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Well, there you go...without knowing offhand what US agricultural surpluses are, I'll say this: Americans aren't exceptional, they're exactly like every other society in history (which is why I opened this post with Tyuchev's dictum).

However, when the politicians lose all legitimacy (think crazy ideologues elected, who totally lack any capacity to govern), the food runs out (think drought in the midwest, plague killing our livestock, and fished out coastal waters), and middle class America finds itself freezing because they cannot afford to heat their homes, you'll have a nuclear-armed nation in the grip of a civil war. It won't be pretty.

We're not there yet. And rest assured, I'll find an internet connection somewhere, somehow, to report on all of it.

"It Can't Be Just About Us"
--Frank Schnittger, ETian Extraordinaire

by papicek (papi_cek_at_hotmail_dot_com) on Sun Oct 26th, 2008 at 09:23:56 AM EST
[ Parent ]
reported that grain was being left on docks because of the economic uncertainties with the banks and all.  Don't think we'll need anything too dramatic to get people hoarding food, etc.

The next 12 months should prove interesting, if not decisive.  Look forward to blogging with you.

They tried to assimilate me. They failed.

by THE Twank (yatta blah blah @ blah.com) on Sun Oct 26th, 2008 at 09:47:55 AM EST
[ Parent ]
I hadn't heard that grain shipments were being delayed, but frankly I'd be surprised if that was something that didn't happen (for other reasons) not frequently, but at least fairly regularly.

It's worth making note of, thanks.

"It Can't Be Just About Us"
--Frank Schnittger, ETian Extraordinaire

by papicek (papi_cek_at_hotmail_dot_com) on Sun Oct 26th, 2008 at 09:58:12 AM EST
[ Parent ]
See my story This is where it gets real from October 13th, 2008. I admit I haven't been following up to see how things are developing.

A vivid image of what should exist acts as a surrogate for reality. Pursuit of the image then prevents pursuit of the reality -- John K. Galbraith
by Migeru (migeru at eurotrib dot com) on Mon Oct 27th, 2008 at 04:00:59 AM EST
[ Parent ]
but I never put 2 + 2 together. Of course food prices have shot up precisely because trade finance costs have risen. Duh.

Frankly, I've been too busy this past month with research for this diary to pay this matter proper attention.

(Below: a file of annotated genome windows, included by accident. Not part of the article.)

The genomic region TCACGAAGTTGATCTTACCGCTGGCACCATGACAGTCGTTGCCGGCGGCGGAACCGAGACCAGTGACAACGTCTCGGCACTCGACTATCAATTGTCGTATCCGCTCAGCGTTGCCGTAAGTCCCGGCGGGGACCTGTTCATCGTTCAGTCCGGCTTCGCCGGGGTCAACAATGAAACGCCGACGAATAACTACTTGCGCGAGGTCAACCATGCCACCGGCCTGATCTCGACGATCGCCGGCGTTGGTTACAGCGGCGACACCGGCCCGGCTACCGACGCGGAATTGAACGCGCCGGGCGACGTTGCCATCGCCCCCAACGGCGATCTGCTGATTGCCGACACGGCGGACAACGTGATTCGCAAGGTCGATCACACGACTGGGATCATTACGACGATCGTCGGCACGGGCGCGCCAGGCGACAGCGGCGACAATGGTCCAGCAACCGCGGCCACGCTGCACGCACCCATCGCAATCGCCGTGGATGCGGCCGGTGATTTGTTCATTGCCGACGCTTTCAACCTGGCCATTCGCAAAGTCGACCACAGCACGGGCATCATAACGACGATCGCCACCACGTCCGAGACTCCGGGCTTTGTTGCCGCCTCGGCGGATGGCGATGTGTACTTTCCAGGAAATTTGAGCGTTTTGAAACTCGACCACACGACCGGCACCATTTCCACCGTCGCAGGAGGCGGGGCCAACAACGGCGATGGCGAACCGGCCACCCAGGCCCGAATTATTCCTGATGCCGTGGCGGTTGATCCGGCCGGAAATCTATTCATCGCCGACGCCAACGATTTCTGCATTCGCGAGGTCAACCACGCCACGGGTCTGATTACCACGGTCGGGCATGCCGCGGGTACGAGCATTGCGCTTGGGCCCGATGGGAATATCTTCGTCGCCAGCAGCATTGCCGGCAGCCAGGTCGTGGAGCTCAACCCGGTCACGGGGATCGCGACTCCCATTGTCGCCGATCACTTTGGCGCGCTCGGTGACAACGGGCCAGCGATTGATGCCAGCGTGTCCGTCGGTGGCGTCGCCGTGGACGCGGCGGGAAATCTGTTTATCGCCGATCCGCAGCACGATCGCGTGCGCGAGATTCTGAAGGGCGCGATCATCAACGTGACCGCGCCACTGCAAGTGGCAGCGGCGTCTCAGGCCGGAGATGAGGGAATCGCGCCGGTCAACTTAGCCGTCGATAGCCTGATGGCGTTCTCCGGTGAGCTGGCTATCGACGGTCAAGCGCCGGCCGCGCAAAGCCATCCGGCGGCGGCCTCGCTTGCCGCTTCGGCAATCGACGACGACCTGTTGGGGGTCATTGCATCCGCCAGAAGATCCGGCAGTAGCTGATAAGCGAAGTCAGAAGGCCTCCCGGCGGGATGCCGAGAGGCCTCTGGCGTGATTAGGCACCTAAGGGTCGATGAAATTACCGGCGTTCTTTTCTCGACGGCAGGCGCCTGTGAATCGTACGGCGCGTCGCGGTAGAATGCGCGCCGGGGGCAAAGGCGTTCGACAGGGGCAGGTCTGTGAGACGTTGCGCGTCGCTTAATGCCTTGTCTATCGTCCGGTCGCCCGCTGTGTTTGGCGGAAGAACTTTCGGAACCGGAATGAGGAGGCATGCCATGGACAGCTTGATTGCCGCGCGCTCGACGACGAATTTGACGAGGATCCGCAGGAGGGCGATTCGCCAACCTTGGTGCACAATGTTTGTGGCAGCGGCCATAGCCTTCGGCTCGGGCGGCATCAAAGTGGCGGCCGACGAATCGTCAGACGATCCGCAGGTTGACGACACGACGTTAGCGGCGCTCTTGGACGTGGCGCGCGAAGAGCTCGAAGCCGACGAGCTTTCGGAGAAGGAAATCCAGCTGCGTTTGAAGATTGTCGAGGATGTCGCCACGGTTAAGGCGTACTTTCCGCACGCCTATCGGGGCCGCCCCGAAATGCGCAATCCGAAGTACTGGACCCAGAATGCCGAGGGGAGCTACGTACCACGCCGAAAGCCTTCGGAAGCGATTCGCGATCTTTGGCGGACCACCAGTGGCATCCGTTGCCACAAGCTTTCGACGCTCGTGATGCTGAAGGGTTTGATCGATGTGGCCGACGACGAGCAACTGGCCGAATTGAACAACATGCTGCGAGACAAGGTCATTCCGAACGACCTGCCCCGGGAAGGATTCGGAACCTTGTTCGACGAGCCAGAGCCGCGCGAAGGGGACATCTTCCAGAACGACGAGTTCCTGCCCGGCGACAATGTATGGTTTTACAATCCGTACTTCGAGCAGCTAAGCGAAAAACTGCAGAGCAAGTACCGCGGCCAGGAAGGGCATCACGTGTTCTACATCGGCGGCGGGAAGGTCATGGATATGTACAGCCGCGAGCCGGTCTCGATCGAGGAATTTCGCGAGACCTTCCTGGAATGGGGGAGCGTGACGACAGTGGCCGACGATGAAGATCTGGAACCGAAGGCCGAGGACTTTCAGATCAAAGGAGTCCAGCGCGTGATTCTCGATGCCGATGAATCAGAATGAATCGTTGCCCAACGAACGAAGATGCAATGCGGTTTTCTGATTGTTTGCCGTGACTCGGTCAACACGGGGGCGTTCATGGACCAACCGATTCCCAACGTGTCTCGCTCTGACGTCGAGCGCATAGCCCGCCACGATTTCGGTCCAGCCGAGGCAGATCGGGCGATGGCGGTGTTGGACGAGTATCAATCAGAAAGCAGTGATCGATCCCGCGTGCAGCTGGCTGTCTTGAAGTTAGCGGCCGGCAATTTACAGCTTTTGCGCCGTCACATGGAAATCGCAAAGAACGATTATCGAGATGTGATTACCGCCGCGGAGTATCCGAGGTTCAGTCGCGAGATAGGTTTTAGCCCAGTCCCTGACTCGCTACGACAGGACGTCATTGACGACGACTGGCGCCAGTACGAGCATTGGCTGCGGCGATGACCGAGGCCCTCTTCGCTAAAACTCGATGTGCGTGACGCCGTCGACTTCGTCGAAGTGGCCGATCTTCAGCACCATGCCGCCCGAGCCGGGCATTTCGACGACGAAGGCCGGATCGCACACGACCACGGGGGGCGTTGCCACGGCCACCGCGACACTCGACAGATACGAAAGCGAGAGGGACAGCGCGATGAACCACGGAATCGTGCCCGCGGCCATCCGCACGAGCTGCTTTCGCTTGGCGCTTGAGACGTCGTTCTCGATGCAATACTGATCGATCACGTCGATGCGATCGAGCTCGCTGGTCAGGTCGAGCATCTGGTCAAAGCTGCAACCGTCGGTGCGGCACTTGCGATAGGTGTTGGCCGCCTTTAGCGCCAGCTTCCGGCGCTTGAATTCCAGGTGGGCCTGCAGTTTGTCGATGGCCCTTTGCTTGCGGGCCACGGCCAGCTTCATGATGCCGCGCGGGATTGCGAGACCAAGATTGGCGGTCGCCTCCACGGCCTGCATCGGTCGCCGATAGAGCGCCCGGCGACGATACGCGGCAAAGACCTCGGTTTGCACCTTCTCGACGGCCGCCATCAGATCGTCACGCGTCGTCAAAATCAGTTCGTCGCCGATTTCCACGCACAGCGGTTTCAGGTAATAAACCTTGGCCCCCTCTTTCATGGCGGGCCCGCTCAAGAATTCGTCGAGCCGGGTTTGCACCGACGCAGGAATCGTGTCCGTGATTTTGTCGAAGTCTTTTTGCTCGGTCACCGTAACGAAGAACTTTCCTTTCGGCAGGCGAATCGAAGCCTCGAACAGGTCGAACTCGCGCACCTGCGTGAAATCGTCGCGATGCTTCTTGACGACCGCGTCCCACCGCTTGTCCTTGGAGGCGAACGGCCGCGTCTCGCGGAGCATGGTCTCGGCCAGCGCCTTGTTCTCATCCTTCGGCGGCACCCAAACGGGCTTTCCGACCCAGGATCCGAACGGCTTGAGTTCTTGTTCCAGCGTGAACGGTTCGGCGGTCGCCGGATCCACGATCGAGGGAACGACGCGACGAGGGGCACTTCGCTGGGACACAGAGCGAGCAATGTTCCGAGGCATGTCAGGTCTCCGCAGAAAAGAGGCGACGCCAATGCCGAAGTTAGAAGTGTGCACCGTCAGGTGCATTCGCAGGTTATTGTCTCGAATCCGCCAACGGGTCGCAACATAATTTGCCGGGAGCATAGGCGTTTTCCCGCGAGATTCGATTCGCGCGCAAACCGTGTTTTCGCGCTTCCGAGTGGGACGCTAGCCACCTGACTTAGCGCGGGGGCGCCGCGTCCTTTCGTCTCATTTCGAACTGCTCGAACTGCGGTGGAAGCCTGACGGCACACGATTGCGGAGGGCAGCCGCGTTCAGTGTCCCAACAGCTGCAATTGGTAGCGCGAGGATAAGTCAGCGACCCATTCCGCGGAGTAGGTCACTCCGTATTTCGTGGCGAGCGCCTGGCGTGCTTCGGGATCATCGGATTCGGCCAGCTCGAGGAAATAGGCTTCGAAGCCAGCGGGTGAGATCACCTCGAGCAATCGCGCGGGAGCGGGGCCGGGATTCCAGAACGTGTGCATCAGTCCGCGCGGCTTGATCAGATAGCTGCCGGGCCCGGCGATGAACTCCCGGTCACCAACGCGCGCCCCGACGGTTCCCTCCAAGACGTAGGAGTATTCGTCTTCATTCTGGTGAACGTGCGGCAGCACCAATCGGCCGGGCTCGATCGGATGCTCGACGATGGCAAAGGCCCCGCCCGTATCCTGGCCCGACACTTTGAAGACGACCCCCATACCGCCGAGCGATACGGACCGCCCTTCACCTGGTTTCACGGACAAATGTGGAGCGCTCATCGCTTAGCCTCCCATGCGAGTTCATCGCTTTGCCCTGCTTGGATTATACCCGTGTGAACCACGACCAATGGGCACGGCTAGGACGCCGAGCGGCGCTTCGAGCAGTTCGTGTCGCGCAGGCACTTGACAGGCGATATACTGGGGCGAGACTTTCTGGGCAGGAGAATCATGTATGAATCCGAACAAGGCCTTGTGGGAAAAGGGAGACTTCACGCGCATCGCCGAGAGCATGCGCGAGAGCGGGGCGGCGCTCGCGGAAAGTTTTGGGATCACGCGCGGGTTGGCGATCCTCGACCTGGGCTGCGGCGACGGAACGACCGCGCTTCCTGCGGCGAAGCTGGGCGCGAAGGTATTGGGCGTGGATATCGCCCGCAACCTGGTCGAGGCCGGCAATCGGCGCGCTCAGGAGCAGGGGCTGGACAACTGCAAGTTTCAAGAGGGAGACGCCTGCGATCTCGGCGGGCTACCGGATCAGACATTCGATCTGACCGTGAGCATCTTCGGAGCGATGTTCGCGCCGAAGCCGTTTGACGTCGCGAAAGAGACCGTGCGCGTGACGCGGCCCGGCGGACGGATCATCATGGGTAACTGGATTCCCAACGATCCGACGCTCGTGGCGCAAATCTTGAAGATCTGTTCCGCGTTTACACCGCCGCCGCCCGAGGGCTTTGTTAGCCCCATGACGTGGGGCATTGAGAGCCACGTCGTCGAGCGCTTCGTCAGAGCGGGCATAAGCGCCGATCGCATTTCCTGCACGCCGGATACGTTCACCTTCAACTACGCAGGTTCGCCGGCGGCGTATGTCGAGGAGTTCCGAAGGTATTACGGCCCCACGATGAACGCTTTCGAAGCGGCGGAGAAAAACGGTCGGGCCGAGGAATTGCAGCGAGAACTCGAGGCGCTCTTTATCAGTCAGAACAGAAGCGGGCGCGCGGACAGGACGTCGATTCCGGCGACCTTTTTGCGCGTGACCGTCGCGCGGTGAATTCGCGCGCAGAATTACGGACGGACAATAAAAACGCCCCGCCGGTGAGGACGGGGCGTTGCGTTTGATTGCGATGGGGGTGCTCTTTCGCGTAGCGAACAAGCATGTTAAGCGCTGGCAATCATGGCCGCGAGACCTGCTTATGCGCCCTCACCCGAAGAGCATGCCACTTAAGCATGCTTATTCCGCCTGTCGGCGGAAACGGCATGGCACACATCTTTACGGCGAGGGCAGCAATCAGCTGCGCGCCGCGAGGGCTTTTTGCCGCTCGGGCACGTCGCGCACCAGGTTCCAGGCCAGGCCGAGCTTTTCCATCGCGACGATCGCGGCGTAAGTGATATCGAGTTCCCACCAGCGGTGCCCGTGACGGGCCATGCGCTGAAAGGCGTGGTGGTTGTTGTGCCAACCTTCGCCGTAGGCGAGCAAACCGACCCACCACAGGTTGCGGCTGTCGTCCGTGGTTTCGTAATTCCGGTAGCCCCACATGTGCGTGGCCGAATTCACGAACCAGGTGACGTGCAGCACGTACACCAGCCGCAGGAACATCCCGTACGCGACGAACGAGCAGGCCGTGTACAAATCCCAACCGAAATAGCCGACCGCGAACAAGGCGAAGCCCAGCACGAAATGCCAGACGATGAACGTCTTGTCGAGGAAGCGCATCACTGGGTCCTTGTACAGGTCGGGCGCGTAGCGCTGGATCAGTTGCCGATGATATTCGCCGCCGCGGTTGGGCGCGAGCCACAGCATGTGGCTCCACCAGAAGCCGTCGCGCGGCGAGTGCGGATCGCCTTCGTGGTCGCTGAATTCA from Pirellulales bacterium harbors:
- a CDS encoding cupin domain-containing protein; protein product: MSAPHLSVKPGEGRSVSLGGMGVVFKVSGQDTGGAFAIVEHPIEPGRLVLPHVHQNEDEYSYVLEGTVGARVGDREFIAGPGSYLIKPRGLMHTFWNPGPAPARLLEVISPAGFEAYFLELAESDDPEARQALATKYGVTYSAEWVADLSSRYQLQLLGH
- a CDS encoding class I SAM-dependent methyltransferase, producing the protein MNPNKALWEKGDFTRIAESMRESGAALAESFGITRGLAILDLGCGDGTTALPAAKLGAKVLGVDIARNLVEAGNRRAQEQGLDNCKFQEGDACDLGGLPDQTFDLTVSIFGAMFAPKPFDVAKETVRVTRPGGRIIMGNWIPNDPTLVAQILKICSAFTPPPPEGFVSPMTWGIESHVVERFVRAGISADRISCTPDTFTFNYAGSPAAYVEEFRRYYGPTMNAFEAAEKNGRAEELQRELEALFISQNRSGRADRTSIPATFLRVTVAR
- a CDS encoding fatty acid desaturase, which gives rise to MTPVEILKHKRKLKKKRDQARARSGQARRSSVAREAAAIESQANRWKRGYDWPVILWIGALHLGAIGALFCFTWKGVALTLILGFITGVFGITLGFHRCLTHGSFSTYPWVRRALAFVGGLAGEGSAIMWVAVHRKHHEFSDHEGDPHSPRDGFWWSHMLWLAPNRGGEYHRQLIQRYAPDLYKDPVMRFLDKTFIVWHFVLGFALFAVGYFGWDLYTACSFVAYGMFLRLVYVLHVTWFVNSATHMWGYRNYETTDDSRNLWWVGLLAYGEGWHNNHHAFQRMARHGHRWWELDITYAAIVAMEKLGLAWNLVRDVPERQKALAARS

Thank you.

"It Can't Be Just About Us"
--Frank Schnittger, ETian Extraordinaire

by papicek (papi_cek_at_hotmail_dot_com) on Mon Oct 27th, 2008 at 06:15:00 AM EST
[ Parent ]
It's not just trade finance costs. Trade itself is stopping because of the inability to make large cross-border payments.

India Times: Commodity traders hit by arrest of interbank lending (27 October, 2008)

The credit crisis has begun to take a toll on the real economy, slowly but surely. Among the sectors feeling the pinch, is commodities, though traders are not openly expressing their angst.

A large south-based trader of edible oils has been unable to procure de-gummed soybean oil from a South American exporter, whose bank refused to discount the latter's bill owing to shortage of dollars.

"Our banker, State Bank of India, issued a letter of credit (LC) to the exporter's bank in South America, but the bank refused to negotiate the LC and pay the exporter. We will now have to negotiate with another banker to get the consignment totalling 1.5 million tonne of de-gummed soybean oil," said a company source.




A vivid image of what should exist acts as a surrogate for reality. Pursuit of the image then prevents pursuit of the reality -- John K. Galbraith
by Migeru (migeru at eurotrib dot com) on Mon Oct 27th, 2008 at 06:53:25 AM EST
[ Parent ]
Article today in dead-tree paper about Iceland and their difficulties to keep trade going, seeing how the UK confiscates their money. Terrorists the lot of them, though they seem to disagree.

Icelanders are NOT terrorists

Gordon Brown unjustifiably used the Anti-terrorism, Crime and Security Act of 2001 against the people of Iceland for his own short-term political gain. This has turned a grave situation into a national disaster, affecting families in both Iceland and the United Kingdom. Help us avert greater damage by signing this petition now.